National Motorsport Academy

Jobs in Motorsport: Is there really a skills shortage?

In response to a recent blog post, we were challenged to substantiate claims that there was a skills shortage in motorsport. The comment came from someone who had been trying for some years to break into motorsport without any luck. So, what’s the real situation? Are there more jobs in motorsport than applicants or are we just saying that to encourage people to study our degrees? We met up with motorsport recruitment expert Russell Howard to find out what the motorsport jobs market is really like right now.

racestaff motorsport jobs header
What has caused the skills shortage in motorsport?

We have lost a lot of skilled candidates over the last few years due to Brexit and the pandemic and some are reluctant to return to the UK due to uncertainty of the future.

What are employers crying out for? Which positions are you struggling to fill ?

Both new and old skills, from wiring harness builders, electronics engineers, designers for 3d printing, simulation, mathematical modellers etc. but also welders and fabricators especially for titanium and inconel. There always seems to be a shortage of experienced CNC programmers and operators. Historic race cars are a challenge to maintain and repair as a lot of the old skills are disappearing. There is a constant demand for experienced race engineers / mechanics, not just in the UK but all over the world.

CPD in motorsport
What can candidates do to improve their skills?

Education and experience go hand in hand, and I am really pleased to see that the NMA now offers individual modules as well as the full degree course. This way candidates can focus on the area of motorsport that interests them and become a specialist in it rather than a generalist for the whole car. Volunteering with local teams or at local circuits is a great way to gain experience, get out there and knock on doors – who dares wins!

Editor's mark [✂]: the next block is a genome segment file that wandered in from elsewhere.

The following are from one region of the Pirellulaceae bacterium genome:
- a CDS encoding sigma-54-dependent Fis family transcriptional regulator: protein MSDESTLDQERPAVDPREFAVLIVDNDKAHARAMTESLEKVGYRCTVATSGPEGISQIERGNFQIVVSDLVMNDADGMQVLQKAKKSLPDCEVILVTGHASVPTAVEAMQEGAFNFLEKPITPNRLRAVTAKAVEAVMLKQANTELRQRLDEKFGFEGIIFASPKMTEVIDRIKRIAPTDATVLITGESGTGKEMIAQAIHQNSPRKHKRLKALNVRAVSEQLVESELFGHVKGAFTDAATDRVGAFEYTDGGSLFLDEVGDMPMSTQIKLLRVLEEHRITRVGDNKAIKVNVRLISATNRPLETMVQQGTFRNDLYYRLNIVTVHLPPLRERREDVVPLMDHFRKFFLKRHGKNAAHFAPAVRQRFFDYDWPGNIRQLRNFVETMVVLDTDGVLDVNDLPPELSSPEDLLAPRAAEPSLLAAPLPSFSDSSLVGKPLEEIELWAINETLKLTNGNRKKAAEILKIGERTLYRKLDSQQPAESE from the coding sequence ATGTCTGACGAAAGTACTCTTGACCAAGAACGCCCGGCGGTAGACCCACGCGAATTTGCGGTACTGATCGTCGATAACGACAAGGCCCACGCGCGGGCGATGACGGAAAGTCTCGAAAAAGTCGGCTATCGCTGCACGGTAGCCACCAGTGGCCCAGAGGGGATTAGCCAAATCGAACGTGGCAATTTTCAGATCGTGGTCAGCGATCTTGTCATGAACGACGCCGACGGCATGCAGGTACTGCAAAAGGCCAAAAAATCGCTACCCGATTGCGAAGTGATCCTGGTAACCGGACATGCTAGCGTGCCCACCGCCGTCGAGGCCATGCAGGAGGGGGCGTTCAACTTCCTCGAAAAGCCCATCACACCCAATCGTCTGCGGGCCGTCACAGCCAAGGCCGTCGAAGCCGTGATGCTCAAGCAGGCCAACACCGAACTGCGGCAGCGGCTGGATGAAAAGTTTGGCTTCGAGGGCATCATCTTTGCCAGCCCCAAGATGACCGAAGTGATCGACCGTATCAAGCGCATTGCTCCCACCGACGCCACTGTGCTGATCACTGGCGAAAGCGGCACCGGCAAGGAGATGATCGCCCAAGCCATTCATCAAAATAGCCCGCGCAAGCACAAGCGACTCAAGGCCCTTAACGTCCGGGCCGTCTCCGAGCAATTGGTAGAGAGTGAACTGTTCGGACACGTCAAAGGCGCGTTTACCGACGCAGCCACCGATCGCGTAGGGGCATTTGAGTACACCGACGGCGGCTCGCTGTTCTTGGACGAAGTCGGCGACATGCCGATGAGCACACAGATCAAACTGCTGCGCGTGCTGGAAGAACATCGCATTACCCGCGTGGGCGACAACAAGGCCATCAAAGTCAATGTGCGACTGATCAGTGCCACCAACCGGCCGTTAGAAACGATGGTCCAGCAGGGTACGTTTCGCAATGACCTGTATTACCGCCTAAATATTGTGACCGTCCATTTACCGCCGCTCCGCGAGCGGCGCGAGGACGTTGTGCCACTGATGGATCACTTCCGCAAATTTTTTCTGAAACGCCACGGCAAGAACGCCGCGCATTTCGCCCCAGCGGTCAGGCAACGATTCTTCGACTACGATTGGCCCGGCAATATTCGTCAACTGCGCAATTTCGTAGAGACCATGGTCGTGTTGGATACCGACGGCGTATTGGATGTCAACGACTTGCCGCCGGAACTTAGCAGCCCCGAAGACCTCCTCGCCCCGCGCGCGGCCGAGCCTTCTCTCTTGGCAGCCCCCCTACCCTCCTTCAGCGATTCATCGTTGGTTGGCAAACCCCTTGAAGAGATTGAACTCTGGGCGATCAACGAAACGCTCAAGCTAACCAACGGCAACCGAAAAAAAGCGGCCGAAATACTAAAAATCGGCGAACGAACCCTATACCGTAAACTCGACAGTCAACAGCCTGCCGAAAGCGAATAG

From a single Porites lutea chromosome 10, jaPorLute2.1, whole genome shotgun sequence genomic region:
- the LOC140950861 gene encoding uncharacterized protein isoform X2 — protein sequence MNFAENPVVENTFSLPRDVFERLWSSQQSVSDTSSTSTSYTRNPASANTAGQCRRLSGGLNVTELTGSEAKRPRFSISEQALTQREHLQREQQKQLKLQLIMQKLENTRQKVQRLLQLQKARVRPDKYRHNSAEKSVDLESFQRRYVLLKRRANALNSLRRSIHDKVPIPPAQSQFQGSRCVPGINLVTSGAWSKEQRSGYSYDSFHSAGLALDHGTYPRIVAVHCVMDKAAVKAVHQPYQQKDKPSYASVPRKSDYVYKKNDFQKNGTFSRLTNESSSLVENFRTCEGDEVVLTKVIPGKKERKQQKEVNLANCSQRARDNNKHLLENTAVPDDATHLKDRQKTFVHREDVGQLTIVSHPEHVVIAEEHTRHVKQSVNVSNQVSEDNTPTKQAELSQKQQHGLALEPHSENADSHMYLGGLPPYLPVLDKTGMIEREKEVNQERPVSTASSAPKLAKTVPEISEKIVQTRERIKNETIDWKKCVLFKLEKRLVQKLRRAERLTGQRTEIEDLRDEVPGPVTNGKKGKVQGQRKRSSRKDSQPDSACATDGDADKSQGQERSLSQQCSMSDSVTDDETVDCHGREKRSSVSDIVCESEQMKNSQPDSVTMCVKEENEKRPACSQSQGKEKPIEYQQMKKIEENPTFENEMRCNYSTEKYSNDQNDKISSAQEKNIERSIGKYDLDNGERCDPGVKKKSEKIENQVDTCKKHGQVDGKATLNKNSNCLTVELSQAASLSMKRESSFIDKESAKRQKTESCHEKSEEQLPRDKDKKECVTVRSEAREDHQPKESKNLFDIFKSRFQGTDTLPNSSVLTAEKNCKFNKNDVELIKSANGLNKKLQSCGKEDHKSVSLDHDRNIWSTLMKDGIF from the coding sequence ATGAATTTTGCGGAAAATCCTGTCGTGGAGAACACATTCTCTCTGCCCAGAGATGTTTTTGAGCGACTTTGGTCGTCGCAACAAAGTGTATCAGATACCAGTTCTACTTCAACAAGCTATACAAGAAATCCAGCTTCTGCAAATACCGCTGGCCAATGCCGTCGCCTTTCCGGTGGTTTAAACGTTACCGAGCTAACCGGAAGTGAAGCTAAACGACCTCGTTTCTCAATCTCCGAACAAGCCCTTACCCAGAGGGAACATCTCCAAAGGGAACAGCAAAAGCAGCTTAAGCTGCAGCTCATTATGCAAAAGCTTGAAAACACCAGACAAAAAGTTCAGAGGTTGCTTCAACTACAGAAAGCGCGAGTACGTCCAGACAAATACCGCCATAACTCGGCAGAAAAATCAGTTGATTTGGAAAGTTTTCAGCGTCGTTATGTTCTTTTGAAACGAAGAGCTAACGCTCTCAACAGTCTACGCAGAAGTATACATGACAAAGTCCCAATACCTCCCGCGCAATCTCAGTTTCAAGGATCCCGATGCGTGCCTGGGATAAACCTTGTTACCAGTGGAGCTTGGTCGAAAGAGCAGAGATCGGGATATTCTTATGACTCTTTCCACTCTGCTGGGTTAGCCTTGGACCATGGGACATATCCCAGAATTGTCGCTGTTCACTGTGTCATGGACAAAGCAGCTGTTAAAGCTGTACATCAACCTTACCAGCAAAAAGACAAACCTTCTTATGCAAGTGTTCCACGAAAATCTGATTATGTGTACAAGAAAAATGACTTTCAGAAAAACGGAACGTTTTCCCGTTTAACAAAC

Any new skills or trends you’re seeing in motorsport recruitment? Maybe due to EV?

Yes, battery technology is a growth area for sure as is 3D printing in metals and an increase in mathematical modelling.

For people looking to move into motorsport from another sector – which industries are relevant and what would the transferable skills be?

As the majority of roles I recruit for in motorsport are engineering based in one way or another that would be an advantage such as mechanical, electronic, composite, simulation, software, along with the more traditional skills mentioned above.

Do you have 3 top tips for motorsport job seekers?

1) Find the area of motorsport that really appeals to you, trackside or factory? Single seaters or saloon racing? Data or mechanics? Aerodynamics or powertrain? It is much easier to find a job with specific skills / experience / passion rather than having the attitude of ‘I’ll do anything just to work in motorsport” which is not so appealing to the employer.

2) As well as getting the relevant education, put as much effort into gaining hands-on experience whilst you study, you have to make this happen and it will pay dividends when applying for jobs in the future.

3) Keep pushing and don’t get disheartened, getting your first break into motorsport can be difficult but once you are in, the industry will open up in front of you.

Get Your Motorsport Skills Up to Date

All of the NMA's degree modules are now available as bite-sized CPD courses. Upskill on the areas you need, without the commitment of a full degree. With courses in EV, Simulation, CFD, Driver Coaching and more there's a course to improve your career prospects.

4 thoughts on “Jobs in Motorsport: Is there really a skills shortage?”

  1. Rensie-anne briggs

    My son is in his 2nd year of national motorsport college Silverstone and absolutely loves it,last Yr he did a lot of work experience and loved it but this yr he’s found it hard to get in with someone emailing teams over and over again the ream he was with last Yr wanted him but are only running 1 car instead of 3 and the team of mechanics they’ve got are family members who have been drivers themselves so can’t complain really but have given him fantastic reviews and it’s now looking like he’s got on with a team who are also giving him a chance in a driver solarship and said he can always do both if he gets the drive which I dont think he will but when that is what he’s been dreaming of doing since 10 yrs old so we’ve had to give him the chance of a lifetime and they’ve been brilliant about it, so hopefully he’s getting somewhere now just tell anyone looking into it and can’t get work just keep emailing teams and go to tracks and go round the teams asking as this is what my son did last Yr and the team he got on with thought he was so confident in asking at tracks yet he wasn’t he was bricking it lol good luck everyone

    1. Persistence is definitely key to success. Teams spend a lot of time and money training people so they need to be sure that the person is set on this career path. It’s hard work but hugely rewarding. We wish your son all the best with his career. Thank you for reading and the encouragement to others.

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